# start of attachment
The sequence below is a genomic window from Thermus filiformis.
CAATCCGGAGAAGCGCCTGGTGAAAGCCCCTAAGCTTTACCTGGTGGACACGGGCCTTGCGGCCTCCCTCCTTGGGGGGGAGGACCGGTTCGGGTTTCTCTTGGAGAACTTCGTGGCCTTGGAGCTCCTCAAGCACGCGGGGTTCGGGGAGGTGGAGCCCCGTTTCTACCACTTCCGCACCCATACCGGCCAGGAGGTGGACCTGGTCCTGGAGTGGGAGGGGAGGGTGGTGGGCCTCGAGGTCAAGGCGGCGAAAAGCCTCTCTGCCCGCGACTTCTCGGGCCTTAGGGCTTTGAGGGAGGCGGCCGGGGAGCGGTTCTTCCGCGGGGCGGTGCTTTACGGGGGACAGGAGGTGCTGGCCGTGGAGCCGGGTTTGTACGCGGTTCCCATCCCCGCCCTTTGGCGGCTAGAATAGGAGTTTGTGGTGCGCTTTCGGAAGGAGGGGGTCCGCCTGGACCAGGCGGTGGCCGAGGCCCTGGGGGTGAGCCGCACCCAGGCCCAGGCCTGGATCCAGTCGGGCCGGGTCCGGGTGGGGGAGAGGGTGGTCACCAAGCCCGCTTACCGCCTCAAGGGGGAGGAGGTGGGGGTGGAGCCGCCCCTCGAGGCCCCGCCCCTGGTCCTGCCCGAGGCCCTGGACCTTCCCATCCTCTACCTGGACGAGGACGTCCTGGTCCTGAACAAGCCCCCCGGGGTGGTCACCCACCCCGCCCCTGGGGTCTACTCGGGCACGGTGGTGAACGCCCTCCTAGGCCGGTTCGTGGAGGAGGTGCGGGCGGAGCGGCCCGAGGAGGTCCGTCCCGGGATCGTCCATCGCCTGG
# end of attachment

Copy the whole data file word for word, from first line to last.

The sequence below is a genomic window from Thermus filiformis.
CAATCCGGAGAAGCGCCTGGTGAAAGCCCCTAAGCTTTACCTGGTGGACACGGGCCTTGCGGCCTCCCTCCTTGGGGGGGAGGACCGGTTCGGGTTTCTCTTGGAGAACTTCGTGGCCTTGGAGCTCCTCAAGCACGCGGGGTTCGGGGAGGTGGAGCCCCGTTTCTACCACTTCCGCACCCATACCGGCCAGGAGGTGGACCTGGTCCTGGAGTGGGAGGGGAGGGTGGTGGGCCTCGAGGTCAAGGCGGCGAAAAGCCTCTCTGCCCGCGACTTCTCGGGCCTTAGGGCTTTGAGGGAGGCGGCCGGGGAGCGGTTCTTCCGCGGGGCGGTGCTTTACGGGGGACAGGAGGTGCTGGCCGTGGAGCCGGGTTTGTACGCGGTTCCCATCCCCGCCCTTTGGCGGCTAGAATAGGAGTTTGTGGTGCGCTTTCGGAAGGAGGGGGTCCGCCTGGACCAGGCGGTGGCCGAGGCCCTGGGGGTGAGCCGCACCCAGGCCCAGGCCTGGATCCAGTCGGGCCGGGTCCGGGTGGGGGAGAGGGTGGTCACCAAGCCCGCTTACCGCCTCAAGGGGGAGGAGGTGGGGGTGGAGCCGCCCCTCGAGGCCCCGCCCCTGGTCCTGCCCGAGGCCCTGGACCTTCCCATCCTCTACCTGGACGAGGACGTCCTGGTCCTGAACAAGCCCCCCGGGGTGGTCACCCACCCCGCCCCTGGGGTCTACTCGGGCACGGTGGTGAACGCCCTCCTAGGCCGGTTCGTGGAGGAGGTGCGGGCGGAGCGGCCCGAGGAGGTCCGTCCCGGGATCGTCCATCGCCTGG